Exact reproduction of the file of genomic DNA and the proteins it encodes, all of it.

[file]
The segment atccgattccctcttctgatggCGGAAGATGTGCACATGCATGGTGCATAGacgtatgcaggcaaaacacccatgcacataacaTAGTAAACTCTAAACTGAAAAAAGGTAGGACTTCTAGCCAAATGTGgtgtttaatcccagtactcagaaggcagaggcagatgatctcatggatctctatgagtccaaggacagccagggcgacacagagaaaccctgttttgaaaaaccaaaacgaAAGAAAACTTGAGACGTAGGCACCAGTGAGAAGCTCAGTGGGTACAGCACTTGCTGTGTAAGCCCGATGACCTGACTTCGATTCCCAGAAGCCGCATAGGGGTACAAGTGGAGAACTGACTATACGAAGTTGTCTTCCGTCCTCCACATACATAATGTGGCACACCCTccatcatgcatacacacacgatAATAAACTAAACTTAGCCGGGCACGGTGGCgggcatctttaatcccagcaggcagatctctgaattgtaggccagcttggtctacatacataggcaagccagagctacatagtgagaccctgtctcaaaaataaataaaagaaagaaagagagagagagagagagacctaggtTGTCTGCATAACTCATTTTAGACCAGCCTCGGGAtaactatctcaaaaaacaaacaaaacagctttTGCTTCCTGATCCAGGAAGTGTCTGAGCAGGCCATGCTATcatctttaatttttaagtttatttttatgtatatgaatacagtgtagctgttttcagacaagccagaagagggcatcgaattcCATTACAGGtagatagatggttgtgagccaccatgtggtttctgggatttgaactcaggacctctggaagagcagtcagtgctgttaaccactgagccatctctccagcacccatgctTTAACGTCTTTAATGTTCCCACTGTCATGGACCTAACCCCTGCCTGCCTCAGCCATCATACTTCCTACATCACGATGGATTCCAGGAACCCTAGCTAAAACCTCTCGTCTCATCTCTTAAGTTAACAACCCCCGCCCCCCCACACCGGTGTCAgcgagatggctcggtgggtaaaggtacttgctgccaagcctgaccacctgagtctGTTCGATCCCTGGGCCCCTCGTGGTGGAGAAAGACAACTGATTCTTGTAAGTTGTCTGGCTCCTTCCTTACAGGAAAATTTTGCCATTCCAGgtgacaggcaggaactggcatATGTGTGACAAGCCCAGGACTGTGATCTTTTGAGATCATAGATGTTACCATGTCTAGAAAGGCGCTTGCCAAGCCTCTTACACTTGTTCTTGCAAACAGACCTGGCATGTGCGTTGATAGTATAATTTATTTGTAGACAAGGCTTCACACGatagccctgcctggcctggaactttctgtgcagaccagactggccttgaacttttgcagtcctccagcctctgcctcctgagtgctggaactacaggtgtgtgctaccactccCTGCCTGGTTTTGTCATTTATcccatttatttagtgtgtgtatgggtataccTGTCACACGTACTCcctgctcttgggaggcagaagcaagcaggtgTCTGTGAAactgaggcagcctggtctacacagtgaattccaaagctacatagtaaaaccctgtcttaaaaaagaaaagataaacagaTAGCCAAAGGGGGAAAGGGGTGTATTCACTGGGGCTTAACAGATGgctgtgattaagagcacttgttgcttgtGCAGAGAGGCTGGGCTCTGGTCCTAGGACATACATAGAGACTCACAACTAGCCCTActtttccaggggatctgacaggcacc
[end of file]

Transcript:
The segment atccgattccctcttctgatggCGGAAGATGTGCACATGCATGGTGCATAGacgtatgcaggcaaaacacccatgcacataacaTAGTAAACTCTAAACTGAAAAAAGGTAGGACTTCTAGCCAAATGTGgtgtttaatcccagtactcagaaggcagaggcagatgatctcatggatctctatgagtccaaggacagccagggcgacacagagaaaccctgttttgaaaaaccaaaacgaAAGAAAACTTGAGACGTAGGCACCAGTGAGAAGCTCAGTGGGTACAGCACTTGCTGTGTAAGCCCGATGACCTGACTTCGATTCCCAGAAGCCGCATAGGGGTACAAGTGGAGAACTGACTATACGAAGTTGTCTTCCGTCCTCCACATACATAATGTGGCACACCCTccatcatgcatacacacacgatAATAAACTAAACTTAGCCGGGCACGGTGGCgggcatctttaatcccagcaggcagatctctgaattgtaggccagcttggtctacatacataggcaagccagagctacatagtgagaccctgtctcaaaaataaataaaagaaagaaagagagagagagagagagacctaggtTGTCTGCATAACTCATTTTAGACCAGCCTCGGGAtaactatctcaaaaaacaaacaaaacagctttTGCTTCCTGATCCAGGAAGTGTCTGAGCAGGCCATGCTATcatctttaatttttaagtttatttttatgtatatgaatacagtgtagctgttttcagacaagccagaagagggcatcgaattcCATTACAGGtagatagatggttgtgagccaccatgtggtttctgggatttgaactcaggacctctggaagagcagtcagtgctgttaaccactgagccatctctccagcacccatgctTTAACGTCTTTAATGTTCCCACTGTCATGGACCTAACCCCTGCCTGCCTCAGCCATCATACTTCCTACATCACGATGGATTCCAGGAACCCTAGCTAAAACCTCTCGTCTCATCTCTTAAGTTAACAACCCCCGCCCCCCCACACCGGTGTCAgcgagatggctcggtgggtaaaggtacttgctgccaagcctgaccacctgagtctGTTCGATCCCTGGGCCCCTCGTGGTGGAGAAAGACAACTGATTCTTGTAAGTTGTCTGGCTCCTTCCTTACAGGAAAATTTTGCCATTCCAGgtgacaggcaggaactggcatATGTGTGACAAGCCCAGGACTGTGATCTTTTGAGATCATAGATGTTACCATGTCTAGAAAGGCGCTTGCCAAGCCTCTTACACTTGTTCTTGCAAACAGACCTGGCATGTGCGTTGATAGTATAATTTATTTGTAGACAAGGCTTCACACGatagccctgcctggcctggaactttctgtgcagaccagactggccttgaacttttgcagtcctccagcctctgcctcctgagtgctggaactacaggtgtgtgctaccactccCTGCCTGGTTTTGTCATTTATcccatttatttagtgtgtgtatgggtataccTGTCACACGTACTCcctgctcttgggaggcagaagcaagcaggtgTCTGTGAAactgaggcagcctggtctacacagtgaattccaaagctacatagtaaaaccctgtcttaaaaaagaaaagataaacagaTAGCCAAAGGGGGAAAGGGGTGTATTCACTGGGGCTTAACAGATGgctgtgattaagagcacttgttgcttgtGCAGAGAGGCTGGGCTCTGGTCCTAGGACATACATAGAGACTCACAACTAGCCCTActtttccaggggatctgacaggcacc